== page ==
• Sagnik Ghoshal

On The Nietzschean Artist and Affirmation

The Parapraxis Project Blog

Of all that is written, I love only that which a man hath written with his own blood. — Thus Spoke Zarathustra, Friedrich Nietzsche.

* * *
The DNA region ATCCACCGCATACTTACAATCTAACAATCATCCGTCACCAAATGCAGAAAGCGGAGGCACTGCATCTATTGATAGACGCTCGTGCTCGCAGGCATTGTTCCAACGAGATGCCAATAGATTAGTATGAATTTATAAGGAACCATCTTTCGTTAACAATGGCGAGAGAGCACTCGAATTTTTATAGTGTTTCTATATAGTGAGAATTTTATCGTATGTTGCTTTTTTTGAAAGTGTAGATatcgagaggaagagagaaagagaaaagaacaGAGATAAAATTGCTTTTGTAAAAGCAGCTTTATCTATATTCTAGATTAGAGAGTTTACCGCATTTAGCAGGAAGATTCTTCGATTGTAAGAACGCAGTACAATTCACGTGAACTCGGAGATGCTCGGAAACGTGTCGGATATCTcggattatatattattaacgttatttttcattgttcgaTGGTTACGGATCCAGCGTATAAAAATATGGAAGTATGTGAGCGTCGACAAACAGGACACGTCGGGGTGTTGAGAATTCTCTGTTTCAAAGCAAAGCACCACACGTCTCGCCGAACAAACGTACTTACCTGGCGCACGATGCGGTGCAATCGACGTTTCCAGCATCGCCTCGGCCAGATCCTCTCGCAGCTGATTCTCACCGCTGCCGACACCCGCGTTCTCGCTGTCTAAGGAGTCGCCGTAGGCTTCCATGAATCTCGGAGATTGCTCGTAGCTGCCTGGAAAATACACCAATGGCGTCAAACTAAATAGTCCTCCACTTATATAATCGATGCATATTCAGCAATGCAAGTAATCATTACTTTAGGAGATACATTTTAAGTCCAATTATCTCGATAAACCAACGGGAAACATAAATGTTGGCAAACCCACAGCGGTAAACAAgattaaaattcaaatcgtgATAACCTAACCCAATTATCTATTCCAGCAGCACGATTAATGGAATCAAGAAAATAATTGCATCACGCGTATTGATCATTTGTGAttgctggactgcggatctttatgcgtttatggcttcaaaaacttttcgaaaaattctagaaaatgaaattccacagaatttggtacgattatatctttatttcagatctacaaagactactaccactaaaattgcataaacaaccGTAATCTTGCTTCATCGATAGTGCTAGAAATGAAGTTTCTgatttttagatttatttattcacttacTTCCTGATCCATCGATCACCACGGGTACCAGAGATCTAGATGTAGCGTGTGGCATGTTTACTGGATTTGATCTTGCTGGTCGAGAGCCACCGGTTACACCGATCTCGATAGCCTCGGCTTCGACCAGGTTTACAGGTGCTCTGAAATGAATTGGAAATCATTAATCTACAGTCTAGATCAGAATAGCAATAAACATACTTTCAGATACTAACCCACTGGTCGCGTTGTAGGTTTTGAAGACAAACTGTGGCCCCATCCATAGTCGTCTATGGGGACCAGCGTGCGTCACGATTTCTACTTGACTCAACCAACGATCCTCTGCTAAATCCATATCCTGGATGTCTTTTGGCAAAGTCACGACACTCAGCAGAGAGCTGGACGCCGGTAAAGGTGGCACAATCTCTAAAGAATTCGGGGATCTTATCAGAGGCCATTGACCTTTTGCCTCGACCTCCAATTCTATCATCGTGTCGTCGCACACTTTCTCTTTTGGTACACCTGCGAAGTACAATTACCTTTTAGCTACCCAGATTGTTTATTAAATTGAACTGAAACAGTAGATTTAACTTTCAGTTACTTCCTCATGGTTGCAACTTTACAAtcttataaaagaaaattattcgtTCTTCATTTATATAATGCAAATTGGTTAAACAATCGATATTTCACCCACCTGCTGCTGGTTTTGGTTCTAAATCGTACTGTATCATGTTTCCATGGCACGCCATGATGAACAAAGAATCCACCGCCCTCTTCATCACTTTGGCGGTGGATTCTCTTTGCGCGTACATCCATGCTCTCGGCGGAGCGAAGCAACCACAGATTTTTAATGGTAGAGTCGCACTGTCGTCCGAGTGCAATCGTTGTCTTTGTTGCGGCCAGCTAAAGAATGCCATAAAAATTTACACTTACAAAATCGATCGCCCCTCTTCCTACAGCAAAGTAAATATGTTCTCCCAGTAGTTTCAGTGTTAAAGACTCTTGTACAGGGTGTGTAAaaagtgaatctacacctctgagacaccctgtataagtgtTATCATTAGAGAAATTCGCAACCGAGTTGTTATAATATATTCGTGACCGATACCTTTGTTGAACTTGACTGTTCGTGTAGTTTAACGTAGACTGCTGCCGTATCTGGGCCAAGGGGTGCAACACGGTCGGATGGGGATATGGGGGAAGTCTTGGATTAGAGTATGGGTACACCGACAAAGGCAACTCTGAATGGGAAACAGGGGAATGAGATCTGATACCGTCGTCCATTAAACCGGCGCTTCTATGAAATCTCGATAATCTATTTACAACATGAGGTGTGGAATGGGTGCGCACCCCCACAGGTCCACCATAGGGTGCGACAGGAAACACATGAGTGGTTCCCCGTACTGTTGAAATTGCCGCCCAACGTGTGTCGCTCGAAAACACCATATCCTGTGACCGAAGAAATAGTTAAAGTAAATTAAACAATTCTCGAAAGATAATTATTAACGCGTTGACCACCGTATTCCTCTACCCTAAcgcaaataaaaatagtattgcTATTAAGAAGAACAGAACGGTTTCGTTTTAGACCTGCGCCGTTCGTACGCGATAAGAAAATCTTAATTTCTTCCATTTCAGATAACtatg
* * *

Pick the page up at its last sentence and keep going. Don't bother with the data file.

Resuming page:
Nietzsche once famously declared in Ecce Homo, “I am no man. I am dynamite.” Perhaps there is no other metaphor that befits him better than this. A dynamite whose explosion consumed all the mendacity of illusory knowledge and universal truth, values of Christian Slave-morality that deny the artistic flights of the Higher Men, and a God that is a common war on all that is rare, strange, privileged, the higher man, the higher soul, the higher duty, the higher responsibility, and the abundance of creative power and masterfulness.” But what are we left with after this all-devouring explosion, this murder of God? Nietzsche writes in The Gay Science “the sea, our sea, again lies open before us; perhaps never before did such an ‘open sea’ exist.” Before talking about what this “affirmation” is, it is necessary to specify what must be negated before as a compulsory step as Nietzsche writes “negating and destroying are conditions of saying Yes.” In The Genealogy of Morals, Nietzsche dismisses all hopes for a perfect origin and universality of the Christian values by revealing how it is contingent on an ugly interplay of power relations, the ressentiment of the priestly class, relation between the creditor and the debtor and the suppressed will to power of the slaves. The Christian epistemic standing is contingent on what he called the “slaves’ revolt in morality” which took place when ressentiment, which is a response to suffering and impotency and an affect of internalized will to power, itself becomes creative and produces values. This revaluation, which Nietzsche declared as an imaginary revenge of weak against the puissant is intrinsically nihilistic as it is hostile against life, nature and paradoxically denies the fundamental drive which is responsible for all valuation for the sake of other-worldliness, namely the will to power which Nietzsche called the underlying essence of life. Nietzsche writes in The Genealogy of Morals, “What if a regressive trait lurked in “the good man,” … So that morality itself were to blame if man never attained the highest power and splendor possible for the type man?”. Slave-morality is not only harmful for the higher man and creativity but also a false façade covering what Nietzsche called “questionable and terrifying character of existence” in The Will to Power. Every lie, every value, is a papering over the chaotic and meaningless void of reality and seeks to further and preserve life. Grasping untruth as the condition of life is a way of going beyond good and evil Nietzsche states. “False coasts and assurances the good have taught you; in the lies of the good you were hatched and huddled. Everything has been made fraudulent and has been twisted through and through by the good”, Nietzsche writes in Thus Spoke Zarathustra. Zarathustra preaches that the most harmful of all harms has been done to the earth by the good and “the good cannot create”, “they are the beginning of an end”. He calls the good the “Last Men”. “'What is love? What is creation? What is longing? What is a star?' thus asks the last man, and he blinks”, Zarathustra announces famously. So after this great negation, this great annihilation of morality we are left with the emptiness of Nihilism, a condition where “all our higher values devalue themselves, the aim is lacking and there is no why”, Nietzsche writes in the Will to Power. There is no reality for us he declares and the only world we have is meaningless, seductive, treacherous, immoral and indifferent. In Ecce Homo he writes he is the first one to “discover the truth by experiencing lies as lies” and in the Will to Power he states “Every belief, every considering something true, is necessarily false because there is simply no true world.” Nihilism calls for this degradation of all higher values, a confrontation with the fact that moment when the creature named ‘Man’ invented knowledge on Earth was the “most mendacious minute of world-history”, as Nietzsche argues in On Truth and Lie : An Extramoral sense, and a realization that all creation, will to truth is ultimately will to power. This nihilistic despair which Nietzsche often called “the courage of despair” is at the heart of an Artist’s project and it leads us from the second metamorphosis of the blonde beast of resistance and negation to the third metamorphosis of the birth of a child, which Nietzsche called “a sacred ‘Yes’”, an affirmation which calls for a “tragic disposition” which is the heart of all artistic creation. In the Will to Power, Nietzsche argues that the formula for this “Dionysian affirmation of life” is “Amor fati”, a tragic and artistic embracing of the meaningless and notorious void of existence which turns despair into the highest hope and sadness into gaiety. All artistic creation presupposes suffering and sufferers, Nietzsche argues. The tragic disposition of an artist is an affirmation in the face of passing way, a yes to destruction and opposition and a yes to Becoming with a rejection of Being. In the Will to Power, Nietzsche writes this artistic affirmation is an attempt to “to impose upon becoming the character of being” , “to master the chaos one is, to compel it to become form”. Zarathustra defined man as a bridge and not an end, a rope tied between “the Overman” and “the beast” above an abyss, “an arrow of longing for the other shore”, a “dangerous crossing over or going under”, a site of suffering and chaos that has the artistic potential to give “birth to a dancing star”. This artistic affirmation or stamping becoming with being is related to Nietzsche’s idea of the eternal return. As Heidegger pointed out, the doctrine of the will to power is inseparable from the eternal return because the very performance of life is wedded with desire for eternity, whoever has said yes in the face of the sound and fury of life wants life to return to him eternally. Zarathustra poetically declares “Have you ever said Yes to a single joy? O my friends, then you have said Yes too to all woe…if ever you said, "You please me, happiness! Abide, moment!" then you wanted everything to return…for all joy wants eternity.” As Deleuze pointed out, idea of the eternal return doesn’t mean or has nothing to do with the infinite repetition of the same, rather it is a coming together of being and becoming where being is nothing but ‘difference in itself’ and every repetition is a repetition of difference, a function of ‘differentiation’. It is clear now that Nietzsche’s philosophical project is at its culmination artistic (which also accounts for his problematic relation with Wagner) for it is the artist that has the capability to take the will to power at its greatest peak and affirms our existence in its most primordial, naked, brutal and treacherous totality. But, now I would like to put forth what Derrida grasped in his interpretation of Nietzsche, namely that the eternal return is not the highest affirmation of life, fostered by highest will to power, but something that betrays life, the living, the will to power for what returns is always death and never life. For life is always already divided from itself, it begins with this divorce which initiates it into the field of the Other, of language. Life begins (or gets its value) with a death sentence, with the irreducible split between name and the bearer of the name, the name which is not the name of someone living. Name is always the name of someone dead. The will to power which consists in the predicative part of life itself and the performative is betrayed by repetition or “iterability” (as Derrida calls it) as the impossibility of the structure which is caused by the non-presence of presence (trace) or absence marking and forming presence itself. Derrida writes “nothing that is alive can ever return to life”, what return is death. And Nietzsche to some extent is aware of this paradox when he wrote that in the “moment of the great noon”, it will be revealed that the “one is split into two”, shadows will not vanish but will be shortest as if things are not naked but exposed to be clothed in their own shadows, revealing that the Real is a fracture or split within representation itself, around which everything is structured, the gaze or “the stain of Real” within the scopic field. Therefore it turns out that project of the artist is not the affirmation of life but to reveal life as the economy of death and the very “impossibility of dying” itself, as Blanchot would have put it.